But not only is it predictable but it’s also clumsily executed. Archer is too quick to cooperate with the hijackers while at the same time picking arguments over religion he knows will achieve nothing instead of using the Prenom’s obvious desire to bond with him for his own purposes. The method of Archer’s execution–his chat room style conversation with Phlox and Phlox’s bat would have been great moments in a comedy episode–but feel out of place in the stridently serious “Chosen Realm.” The hijackers go from open ruthlessness in taking lives to ignoring missing personnel and being satisfied with trying to chase down the saboteur instead of lining up members of the Enterprise crew and threatening to shoot them if the saboteur didn’t turn himself in. Behavior that would have been entirely in character for them. But the Prenom abandons his supposed ruthlessness just in time for the crew to get the drop on him. The result is action scenes with no real intensity or impact.

It’s also a little hard to believe that the Prenom had read Archer’s logs, that he and his crew had full access to Enterprise’s systems and yet didn’t know the function of the transporter. Even if he hadn’t read up on it before this, it would have taken a few seconds of reading the logs to determine what it really was for. Certainly the notion that a starship would build a special device for executions on board a ship that doesn’t have all that many people on it to begin with should have raised some serious suspicions.

All this might not have mattered too much if “Chosen Realm” had managed to make the characters and the ideas gripping enough to make us overlook the threadbare plot. Unfortunately the script doesn’t have ideas so much as it has cliches with no real life or depth. Like many religions on STAR TREK, the religion of the aliens is absurd and vague. Where real religions and ideologies connect to the lives of their worshipers in a real way, no matter how unreal they might be, religions on STAR TREK usually fall into two categories. They’re either incantations of vague spirituality in which the religion is hodge-podge of new age and a Hollywood writer’s surface grasp of eastern philosophy that neither stands for anything or means anything except ‘peace’ and ‘love’ and ‘destiny’; or their entire religion is defined by fanatical lunacy in which they’re out to slaughter everyone who doesn’t believe as they do. “Chosen Realm” is a textbook definition of the latter, especially since Archer frames his accusation in almost these exact same words. But it rarely feels like a real religion, a faith people would be willing to kill and die for.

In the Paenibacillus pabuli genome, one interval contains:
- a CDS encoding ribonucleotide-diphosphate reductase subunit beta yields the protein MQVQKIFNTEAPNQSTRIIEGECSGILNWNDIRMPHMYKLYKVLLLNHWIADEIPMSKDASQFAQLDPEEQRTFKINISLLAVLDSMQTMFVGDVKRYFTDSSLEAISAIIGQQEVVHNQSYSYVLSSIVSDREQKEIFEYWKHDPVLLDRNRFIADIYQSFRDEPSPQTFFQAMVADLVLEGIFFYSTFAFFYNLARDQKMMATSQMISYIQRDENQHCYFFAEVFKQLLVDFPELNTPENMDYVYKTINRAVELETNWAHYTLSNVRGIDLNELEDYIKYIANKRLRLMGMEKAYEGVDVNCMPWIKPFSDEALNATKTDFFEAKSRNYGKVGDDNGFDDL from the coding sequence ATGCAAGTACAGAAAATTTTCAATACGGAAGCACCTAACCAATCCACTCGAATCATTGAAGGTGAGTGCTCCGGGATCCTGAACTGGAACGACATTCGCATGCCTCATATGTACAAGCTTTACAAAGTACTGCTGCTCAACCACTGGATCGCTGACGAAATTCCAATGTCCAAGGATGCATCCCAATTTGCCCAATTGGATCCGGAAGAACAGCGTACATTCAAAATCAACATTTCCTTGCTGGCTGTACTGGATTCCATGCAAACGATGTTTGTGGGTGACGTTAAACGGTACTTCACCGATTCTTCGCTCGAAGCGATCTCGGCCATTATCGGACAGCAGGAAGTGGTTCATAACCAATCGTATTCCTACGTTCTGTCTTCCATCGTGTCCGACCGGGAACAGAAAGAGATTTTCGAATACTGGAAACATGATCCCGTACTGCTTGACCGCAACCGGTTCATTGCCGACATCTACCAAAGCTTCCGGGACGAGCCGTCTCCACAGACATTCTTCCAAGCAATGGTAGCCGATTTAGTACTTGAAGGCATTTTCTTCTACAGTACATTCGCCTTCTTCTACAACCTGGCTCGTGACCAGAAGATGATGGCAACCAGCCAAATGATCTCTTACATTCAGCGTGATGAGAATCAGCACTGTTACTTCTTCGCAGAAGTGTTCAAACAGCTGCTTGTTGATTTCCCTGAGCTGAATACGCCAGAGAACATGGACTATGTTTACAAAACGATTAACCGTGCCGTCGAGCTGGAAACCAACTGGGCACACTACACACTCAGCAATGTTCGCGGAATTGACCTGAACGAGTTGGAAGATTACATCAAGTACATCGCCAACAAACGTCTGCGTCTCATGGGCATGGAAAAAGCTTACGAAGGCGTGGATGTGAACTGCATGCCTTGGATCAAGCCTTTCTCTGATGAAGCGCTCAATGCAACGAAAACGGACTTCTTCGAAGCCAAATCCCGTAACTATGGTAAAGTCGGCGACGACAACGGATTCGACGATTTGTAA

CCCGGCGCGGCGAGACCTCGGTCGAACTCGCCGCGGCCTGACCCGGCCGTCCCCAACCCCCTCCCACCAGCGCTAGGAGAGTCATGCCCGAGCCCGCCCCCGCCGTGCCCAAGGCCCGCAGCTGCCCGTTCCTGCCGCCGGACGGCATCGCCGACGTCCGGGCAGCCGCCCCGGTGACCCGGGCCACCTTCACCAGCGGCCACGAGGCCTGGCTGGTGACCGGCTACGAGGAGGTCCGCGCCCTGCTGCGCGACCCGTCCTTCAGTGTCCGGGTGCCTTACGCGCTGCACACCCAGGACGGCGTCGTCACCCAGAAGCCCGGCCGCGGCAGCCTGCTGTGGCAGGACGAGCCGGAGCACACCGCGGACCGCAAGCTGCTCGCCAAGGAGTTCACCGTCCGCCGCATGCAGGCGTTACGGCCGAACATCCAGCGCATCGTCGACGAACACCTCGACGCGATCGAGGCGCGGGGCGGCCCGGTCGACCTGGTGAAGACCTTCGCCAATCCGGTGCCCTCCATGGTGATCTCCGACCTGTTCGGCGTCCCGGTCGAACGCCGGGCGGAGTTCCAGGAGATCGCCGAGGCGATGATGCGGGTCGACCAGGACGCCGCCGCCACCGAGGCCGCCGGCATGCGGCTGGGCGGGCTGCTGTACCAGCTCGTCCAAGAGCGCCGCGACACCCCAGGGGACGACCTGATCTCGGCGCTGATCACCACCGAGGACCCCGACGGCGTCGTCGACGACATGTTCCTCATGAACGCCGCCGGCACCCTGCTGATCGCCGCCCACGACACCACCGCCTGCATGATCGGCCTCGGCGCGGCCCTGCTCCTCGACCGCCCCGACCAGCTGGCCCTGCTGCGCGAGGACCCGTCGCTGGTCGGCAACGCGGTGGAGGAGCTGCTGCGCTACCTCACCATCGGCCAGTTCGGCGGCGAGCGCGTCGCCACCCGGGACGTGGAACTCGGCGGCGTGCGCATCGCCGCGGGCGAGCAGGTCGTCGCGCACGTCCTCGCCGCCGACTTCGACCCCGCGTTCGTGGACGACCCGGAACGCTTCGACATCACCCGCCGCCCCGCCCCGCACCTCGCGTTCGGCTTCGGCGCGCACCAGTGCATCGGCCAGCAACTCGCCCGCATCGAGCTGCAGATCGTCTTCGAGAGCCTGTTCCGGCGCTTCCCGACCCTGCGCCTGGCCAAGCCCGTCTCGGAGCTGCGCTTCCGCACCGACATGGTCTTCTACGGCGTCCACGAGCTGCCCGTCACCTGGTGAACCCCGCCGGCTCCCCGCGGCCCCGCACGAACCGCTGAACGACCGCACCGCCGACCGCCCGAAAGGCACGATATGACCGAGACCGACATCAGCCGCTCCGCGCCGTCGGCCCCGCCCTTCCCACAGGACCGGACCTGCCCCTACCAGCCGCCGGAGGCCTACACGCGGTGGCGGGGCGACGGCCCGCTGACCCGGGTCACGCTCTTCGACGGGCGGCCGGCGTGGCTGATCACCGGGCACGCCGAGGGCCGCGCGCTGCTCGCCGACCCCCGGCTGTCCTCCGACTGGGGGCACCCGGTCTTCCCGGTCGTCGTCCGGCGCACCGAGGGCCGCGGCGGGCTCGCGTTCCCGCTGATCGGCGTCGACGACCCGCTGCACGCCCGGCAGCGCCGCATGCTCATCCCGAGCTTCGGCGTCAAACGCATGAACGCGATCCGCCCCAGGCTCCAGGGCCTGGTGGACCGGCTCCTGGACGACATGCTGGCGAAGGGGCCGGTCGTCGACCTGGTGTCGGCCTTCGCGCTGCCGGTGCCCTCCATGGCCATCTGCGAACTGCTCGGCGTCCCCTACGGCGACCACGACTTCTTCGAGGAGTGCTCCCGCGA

Even the most extremist and fanatic religions are not defined by fanaticism, so much as the fanaticism is an expression of their interaction with the larger world. But “Chosen Realm” makes the commonplace STAR TREK mistake of assuming that creating a believable religion is just a matter of throwing together an absurd belief with fanatics who rant on about it. But no real life religion is as simple as that and the result is another two-dimensional villain overcome by the predictable and unchallenged good of Starfleet ideals. By the time we learn that the entire conflict over their belief system lies in a difference over how many days the spheres were created in, the episode has stopped even bothering to maintain the illusion of its credibility.

And that is a shame because drama comes from a conflict in which the victory is not easy or inevitable. An episode in which the villain is easily beaten would be boring. Similarly, a battle of ideas in which there’s never any doubt as to the outcome holds little interest. No episode whose battles are fought solely with weapons and in which there is no actual contest of ideas can seriously claim to be an episode about ideas. STAR TREK’s best episodes of ideas have been episodes that were never that simplistic. There are no complications in “Chosen Realm,” though, no doubt as to who is right. There is a physical struggle but no intellectual struggle.

Its strongest point is the guest-starring performance by the actor portraying the Prenom, who in cooperating with Dawson plays the character as a man who genuinely believes himself to be a hero, instead of an obvious villain as such characters are often portrayed on TREK. As such, he’s closer toKurtwood Smith‘s ‘Annorax’ than F. Murray Abraham‘s ‘Ru’afo’. That makes his final revelation on the planet all the more tragic when he finally has no choice but to see himself as the villain.